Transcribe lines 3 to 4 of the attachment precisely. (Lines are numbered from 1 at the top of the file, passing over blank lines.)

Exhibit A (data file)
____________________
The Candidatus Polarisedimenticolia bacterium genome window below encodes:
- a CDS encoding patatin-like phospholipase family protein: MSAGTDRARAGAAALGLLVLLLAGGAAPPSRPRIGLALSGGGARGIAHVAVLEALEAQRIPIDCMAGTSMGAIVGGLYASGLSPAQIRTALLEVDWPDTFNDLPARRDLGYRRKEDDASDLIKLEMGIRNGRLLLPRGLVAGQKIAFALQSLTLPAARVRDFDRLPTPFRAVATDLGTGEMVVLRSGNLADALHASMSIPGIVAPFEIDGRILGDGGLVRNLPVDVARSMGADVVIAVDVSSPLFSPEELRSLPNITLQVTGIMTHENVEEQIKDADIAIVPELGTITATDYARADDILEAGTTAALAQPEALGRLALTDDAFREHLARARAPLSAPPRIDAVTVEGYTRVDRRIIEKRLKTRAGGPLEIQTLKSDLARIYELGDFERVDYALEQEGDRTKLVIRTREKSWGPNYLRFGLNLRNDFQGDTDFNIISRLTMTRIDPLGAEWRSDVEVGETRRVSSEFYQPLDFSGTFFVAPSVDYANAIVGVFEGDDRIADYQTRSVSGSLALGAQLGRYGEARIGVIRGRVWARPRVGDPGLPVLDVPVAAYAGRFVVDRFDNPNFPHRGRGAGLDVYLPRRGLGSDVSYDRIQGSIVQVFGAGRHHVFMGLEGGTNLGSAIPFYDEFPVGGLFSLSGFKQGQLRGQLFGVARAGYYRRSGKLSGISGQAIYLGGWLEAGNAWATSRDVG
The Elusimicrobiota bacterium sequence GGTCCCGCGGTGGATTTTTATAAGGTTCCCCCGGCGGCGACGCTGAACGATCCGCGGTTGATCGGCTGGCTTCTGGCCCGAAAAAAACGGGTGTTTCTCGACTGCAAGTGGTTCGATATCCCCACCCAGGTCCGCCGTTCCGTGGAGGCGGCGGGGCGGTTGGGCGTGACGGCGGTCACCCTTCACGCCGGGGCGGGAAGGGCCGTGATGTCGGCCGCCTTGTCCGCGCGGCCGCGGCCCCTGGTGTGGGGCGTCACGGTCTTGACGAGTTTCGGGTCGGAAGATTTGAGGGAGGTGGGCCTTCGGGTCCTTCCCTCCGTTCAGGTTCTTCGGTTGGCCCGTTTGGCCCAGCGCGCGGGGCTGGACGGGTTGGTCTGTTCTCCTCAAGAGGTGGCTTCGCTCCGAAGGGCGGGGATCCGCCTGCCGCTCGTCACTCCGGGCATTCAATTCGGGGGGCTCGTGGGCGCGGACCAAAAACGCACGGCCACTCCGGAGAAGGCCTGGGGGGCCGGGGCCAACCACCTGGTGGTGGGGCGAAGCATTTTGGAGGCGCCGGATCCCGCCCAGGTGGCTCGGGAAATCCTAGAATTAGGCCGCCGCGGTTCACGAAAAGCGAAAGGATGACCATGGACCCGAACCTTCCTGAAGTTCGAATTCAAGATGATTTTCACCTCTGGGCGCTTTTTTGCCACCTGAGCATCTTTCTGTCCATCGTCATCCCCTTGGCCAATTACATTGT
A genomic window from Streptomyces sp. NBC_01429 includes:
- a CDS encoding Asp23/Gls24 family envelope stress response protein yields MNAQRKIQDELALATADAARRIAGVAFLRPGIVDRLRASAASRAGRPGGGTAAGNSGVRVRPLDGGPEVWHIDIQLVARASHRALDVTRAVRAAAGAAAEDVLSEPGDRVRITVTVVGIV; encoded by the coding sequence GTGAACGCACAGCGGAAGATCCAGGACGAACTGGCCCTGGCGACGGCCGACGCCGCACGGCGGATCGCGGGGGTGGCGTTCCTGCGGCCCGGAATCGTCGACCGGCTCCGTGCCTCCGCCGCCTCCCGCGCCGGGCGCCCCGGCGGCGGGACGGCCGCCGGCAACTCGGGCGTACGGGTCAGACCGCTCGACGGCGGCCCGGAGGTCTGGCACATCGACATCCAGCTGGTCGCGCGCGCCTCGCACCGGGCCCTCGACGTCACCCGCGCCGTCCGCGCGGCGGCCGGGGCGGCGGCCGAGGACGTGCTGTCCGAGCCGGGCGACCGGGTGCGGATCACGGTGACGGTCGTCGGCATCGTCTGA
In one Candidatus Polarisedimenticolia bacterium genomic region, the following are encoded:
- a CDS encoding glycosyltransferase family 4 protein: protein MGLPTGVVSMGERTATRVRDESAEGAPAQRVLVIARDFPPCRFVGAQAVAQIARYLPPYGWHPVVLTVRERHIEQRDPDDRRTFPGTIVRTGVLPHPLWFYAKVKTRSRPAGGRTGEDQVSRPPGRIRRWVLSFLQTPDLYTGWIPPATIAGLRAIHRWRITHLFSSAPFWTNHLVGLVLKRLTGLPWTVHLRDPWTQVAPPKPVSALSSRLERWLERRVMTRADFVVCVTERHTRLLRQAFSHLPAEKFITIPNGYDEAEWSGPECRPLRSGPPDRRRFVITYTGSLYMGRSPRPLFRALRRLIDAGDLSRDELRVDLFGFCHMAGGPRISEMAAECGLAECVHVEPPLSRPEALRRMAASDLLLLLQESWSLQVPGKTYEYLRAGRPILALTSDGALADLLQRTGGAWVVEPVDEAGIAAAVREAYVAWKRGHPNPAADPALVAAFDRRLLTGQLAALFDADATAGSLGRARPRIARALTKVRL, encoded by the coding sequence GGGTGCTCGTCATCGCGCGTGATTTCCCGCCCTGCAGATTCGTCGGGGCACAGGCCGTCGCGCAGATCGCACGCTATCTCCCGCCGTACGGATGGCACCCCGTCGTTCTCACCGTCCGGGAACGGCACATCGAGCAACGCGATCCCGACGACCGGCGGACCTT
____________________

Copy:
The Elusimicrobiota bacterium sequence GGTCCCGCGGTGGATTTTTATAAGGTTCCCCCGGCGGCGACGCTGAACGATCCGCGGTTGATCGGCTGGCTTCTGGCCCGAAAAAAACGGGTGTTTCTCGACTGCAAGTGGTTCGATATCCCCACCCAGGTCCGCCGTTCCGTGGAGGCGGCGGGGCGGTTGGGCGTGACGGCGGTCACCCTTCACGCCGGGGCGGGAAGGGCCGTGATGTCGGCCGCCTTGTCCGCGCGGCCGCGGCCCCTGGTGTGGGGCGTCACGGTCTTGACGAGTTTCGGGTCGGAAGATTTGAGGGAGGTGGGCCTTCGGGTCCTTCCCTCCGTTCAGGTTCTTCGGTTGGCCCGTTTGGCCCAGCGCGCGGGGCTGGACGGGTTGGTCTGTTCTCCTCAAGAGGTGGCTTCGCTCCGAAGGGCGGGGATCCGCCTGCCGCTCGTCACTCCGGGCATTCAATTCGGGGGGCTCGTGGGCGCGGACCAAAAACGCACGGCCACTCCGGAGAAGGCCTGGGGGGCCGGGGCCAACCACCTGGTGGTGGGGCGAAGCATTTTGGAGGCGCCGGATCCCGCCCAGGTGGCTCGGGAAATCCTAGAATTAGGCCGCCGCGGTTCACGAAAAGCGAAAGGATGACCATGGACCCGAACCTTCCTGAAGTTCGAATTCAAGATGATTTTCACCTCTGGGCGCTTTTTTGCCACCTGAGCATCTTTCTGTCCATCGTCATCCCCTTGGCCAATTACATTGT
A genomic window from Streptomyces sp. NBC_01429 includes: